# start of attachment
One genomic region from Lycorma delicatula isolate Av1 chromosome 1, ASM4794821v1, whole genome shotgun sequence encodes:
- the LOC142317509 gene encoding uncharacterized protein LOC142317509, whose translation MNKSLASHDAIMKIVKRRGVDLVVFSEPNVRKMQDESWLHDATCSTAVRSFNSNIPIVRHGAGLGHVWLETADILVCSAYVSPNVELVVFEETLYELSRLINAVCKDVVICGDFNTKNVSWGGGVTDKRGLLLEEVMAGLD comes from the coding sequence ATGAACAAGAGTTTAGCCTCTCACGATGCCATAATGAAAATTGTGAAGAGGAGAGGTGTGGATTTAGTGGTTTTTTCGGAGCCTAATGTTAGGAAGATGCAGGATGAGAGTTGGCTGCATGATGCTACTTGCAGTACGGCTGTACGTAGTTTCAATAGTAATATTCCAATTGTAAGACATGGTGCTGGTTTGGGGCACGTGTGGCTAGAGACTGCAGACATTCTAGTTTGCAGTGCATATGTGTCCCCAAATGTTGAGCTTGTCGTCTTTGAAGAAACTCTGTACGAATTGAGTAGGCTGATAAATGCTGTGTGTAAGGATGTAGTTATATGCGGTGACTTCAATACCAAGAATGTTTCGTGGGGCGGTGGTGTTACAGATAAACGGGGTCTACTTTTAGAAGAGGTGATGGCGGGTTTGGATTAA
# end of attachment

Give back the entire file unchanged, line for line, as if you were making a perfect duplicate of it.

One genomic region from Lycorma delicatula isolate Av1 chromosome 1, ASM4794821v1, whole genome shotgun sequence encodes:
- the LOC142317509 gene encoding uncharacterized protein LOC142317509, whose translation MNKSLASHDAIMKIVKRRGVDLVVFSEPNVRKMQDESWLHDATCSTAVRSFNSNIPIVRHGAGLGHVWLETADILVCSAYVSPNVELVVFEETLYELSRLINAVCKDVVICGDFNTKNVSWGGGVTDKRGLLLEEVMAGLD comes from the coding sequence ATGAACAAGAGTTTAGCCTCTCACGATGCCATAATGAAAATTGTGAAGAGGAGAGGTGTGGATTTAGTGGTTTTTTCGGAGCCTAATGTTAGGAAGATGCAGGATGAGAGTTGGCTGCATGATGCTACTTGCAGTACGGCTGTACGTAGTTTCAATAGTAATATTCCAATTGTAAGACATGGTGCTGGTTTGGGGCACGTGTGGCTAGAGACTGCAGACATTCTAGTTTGCAGTGCATATGTGTCCCCAAATGTTGAGCTTGTCGTCTTTGAAGAAACTCTGTACGAATTGAGTAGGCTGATAAATGCTGTGTGTAAGGATGTAGTTATATGCGGTGACTTCAATACCAAGAATGTTTCGTGGGGCGGTGGTGTTACAGATAAACGGGGTCTACTTTTAGAAGAGGTGATGGCGGGTTTGGATTAA